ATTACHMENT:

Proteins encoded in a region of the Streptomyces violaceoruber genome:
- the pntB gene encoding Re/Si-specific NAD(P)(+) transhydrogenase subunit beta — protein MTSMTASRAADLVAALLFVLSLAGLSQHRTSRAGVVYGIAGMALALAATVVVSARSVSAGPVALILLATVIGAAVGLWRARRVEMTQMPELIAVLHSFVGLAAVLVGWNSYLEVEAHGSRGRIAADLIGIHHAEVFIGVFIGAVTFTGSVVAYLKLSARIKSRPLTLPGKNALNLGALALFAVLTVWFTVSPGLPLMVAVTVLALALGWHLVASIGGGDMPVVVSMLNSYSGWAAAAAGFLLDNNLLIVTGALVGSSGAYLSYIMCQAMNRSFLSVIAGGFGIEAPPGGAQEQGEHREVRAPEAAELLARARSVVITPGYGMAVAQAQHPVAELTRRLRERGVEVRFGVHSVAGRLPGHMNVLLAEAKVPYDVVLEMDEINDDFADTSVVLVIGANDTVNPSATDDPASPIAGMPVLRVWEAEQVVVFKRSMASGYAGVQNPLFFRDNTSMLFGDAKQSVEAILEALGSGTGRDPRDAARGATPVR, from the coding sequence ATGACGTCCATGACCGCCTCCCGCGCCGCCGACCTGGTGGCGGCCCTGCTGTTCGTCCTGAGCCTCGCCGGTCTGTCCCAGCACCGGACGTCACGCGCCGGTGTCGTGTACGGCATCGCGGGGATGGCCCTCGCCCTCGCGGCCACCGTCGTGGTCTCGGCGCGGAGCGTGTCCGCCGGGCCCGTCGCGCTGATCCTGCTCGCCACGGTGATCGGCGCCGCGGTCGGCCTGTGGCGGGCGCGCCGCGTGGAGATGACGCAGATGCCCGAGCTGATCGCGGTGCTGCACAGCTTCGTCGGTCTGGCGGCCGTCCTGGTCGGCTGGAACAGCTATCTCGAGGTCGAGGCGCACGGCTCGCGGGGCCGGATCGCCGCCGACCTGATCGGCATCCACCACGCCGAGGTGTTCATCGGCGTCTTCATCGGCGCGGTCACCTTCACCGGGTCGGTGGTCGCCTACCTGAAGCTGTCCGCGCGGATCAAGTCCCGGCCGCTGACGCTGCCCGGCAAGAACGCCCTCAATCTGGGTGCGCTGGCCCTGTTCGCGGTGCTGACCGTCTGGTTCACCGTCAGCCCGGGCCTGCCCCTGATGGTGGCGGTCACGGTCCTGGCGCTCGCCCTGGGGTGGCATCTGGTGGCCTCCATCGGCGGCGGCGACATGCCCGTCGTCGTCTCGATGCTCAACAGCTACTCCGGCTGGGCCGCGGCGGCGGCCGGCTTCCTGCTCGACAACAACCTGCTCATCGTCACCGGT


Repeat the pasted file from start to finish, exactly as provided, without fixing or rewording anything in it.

Proteins encoded in a region of the Streptomyces violaceoruber genome:
- the pntB gene encoding Re/Si-specific NAD(P)(+) transhydrogenase subunit beta — protein MTSMTASRAADLVAALLFVLSLAGLSQHRTSRAGVVYGIAGMALALAATVVVSARSVSAGPVALILLATVIGAAVGLWRARRVEMTQMPELIAVLHSFVGLAAVLVGWNSYLEVEAHGSRGRIAADLIGIHHAEVFIGVFIGAVTFTGSVVAYLKLSARIKSRPLTLPGKNALNLGALALFAVLTVWFTVSPGLPLMVAVTVLALALGWHLVASIGGGDMPVVVSMLNSYSGWAAAAAGFLLDNNLLIVTGALVGSSGAYLSYIMCQAMNRSFLSVIAGGFGIEAPPGGAQEQGEHREVRAPEAAELLARARSVVITPGYGMAVAQAQHPVAELTRRLRERGVEVRFGVHSVAGRLPGHMNVLLAEAKVPYDVVLEMDEINDDFADTSVVLVIGANDTVNPSATDDPASPIAGMPVLRVWEAEQVVVFKRSMASGYAGVQNPLFFRDNTSMLFGDAKQSVEAILEALGSGTGRDPRDAARGATPVR, from the coding sequence ATGACGTCCATGACCGCCTCCCGCGCCGCCGACCTGGTGGCGGCCCTGCTGTTCGTCCTGAGCCTCGCCGGTCTGTCCCAGCACCGGACGTCACGCGCCGGTGTCGTGTACGGCATCGCGGGGATGGCCCTCGCCCTCGCGGCCACCGTCGTGGTCTCGGCGCGGAGCGTGTCCGCCGGGCCCGTCGCGCTGATCCTGCTCGCCACGGTGATCGGCGCCGCGGTCGGCCTGTGGCGGGCGCGCCGCGTGGAGATGACGCAGATGCCCGAGCTGATCGCGGTGCTGCACAGCTTCGTCGGTCTGGCGGCCGTCCTGGTCGGCTGGAACAGCTATCTCGAGGTCGAGGCGCACGGCTCGCGGGGCCGGATCGCCGCCGACCTGATCGGCATCCACCACGCCGAGGTGTTCATCGGCGTCTTCATCGGCGCGGTCACCTTCACCGGGTCGGTGGTCGCCTACCTGAAGCTGTCCGCGCGGATCAAGTCCCGGCCGCTGACGCTGCCCGGCAAGAACGCCCTCAATCTGGGTGCGCTGGCCCTGTTCGCGGTGCTGACCGTCTGGTTCACCGTCAGCCCGGGCCTGCCCCTGATGGTGGCGGTCACGGTCCTGGCGCTCGCCCTGGGGTGGCATCTGGTGGCCTCCATCGGCGGCGGCGACATGCCCGTCGTCGTCTCGATGCTCAACAGCTACTCCGGCTGGGCCGCGGCGGCGGCCGGCTTCCTGCTCGACAACAACCTGCTCATCGTCACCGGT